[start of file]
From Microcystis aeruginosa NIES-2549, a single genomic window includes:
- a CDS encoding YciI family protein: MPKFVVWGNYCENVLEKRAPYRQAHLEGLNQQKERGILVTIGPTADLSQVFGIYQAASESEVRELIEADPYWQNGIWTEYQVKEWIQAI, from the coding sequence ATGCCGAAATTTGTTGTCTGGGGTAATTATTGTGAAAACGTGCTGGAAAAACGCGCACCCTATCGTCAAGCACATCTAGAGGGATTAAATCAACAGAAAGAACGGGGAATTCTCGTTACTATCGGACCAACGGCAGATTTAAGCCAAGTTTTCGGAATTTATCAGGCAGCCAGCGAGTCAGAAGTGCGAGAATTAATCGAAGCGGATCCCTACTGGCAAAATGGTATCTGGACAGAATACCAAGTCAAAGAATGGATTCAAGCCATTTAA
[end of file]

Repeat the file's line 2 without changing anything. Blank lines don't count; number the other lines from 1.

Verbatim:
- a CDS encoding YciI family protein: MPKFVVWGNYCENVLEKRAPYRQAHLEGLNQQKERGILVTIGPTADLSQVFGIYQAASESEVRELIEADPYWQNGIWTEYQVKEWIQAI, from the coding sequence ATGCCGAAATTTGTTGTCTGGGGTAATTATTGTGAAAACGTGCTGGAAAAACGCGCACCCTATCGTCAAGCACATCTAGAGGGATTAAATCAACAGAAAGAACGGGGAATTCTCGTTACTATCGGACCAACGGCAGATTTAAGCCAAGTTTTCGGAATTTATCAGGCAGCCAGCGAGTCAGAAGTGCGAGAATTAATCGAAGCGGATCCCTACTGGCAAAATGGTATCTGGACAGAATACCAAGTCAAAGAATGGATTCAAGCCATTTAA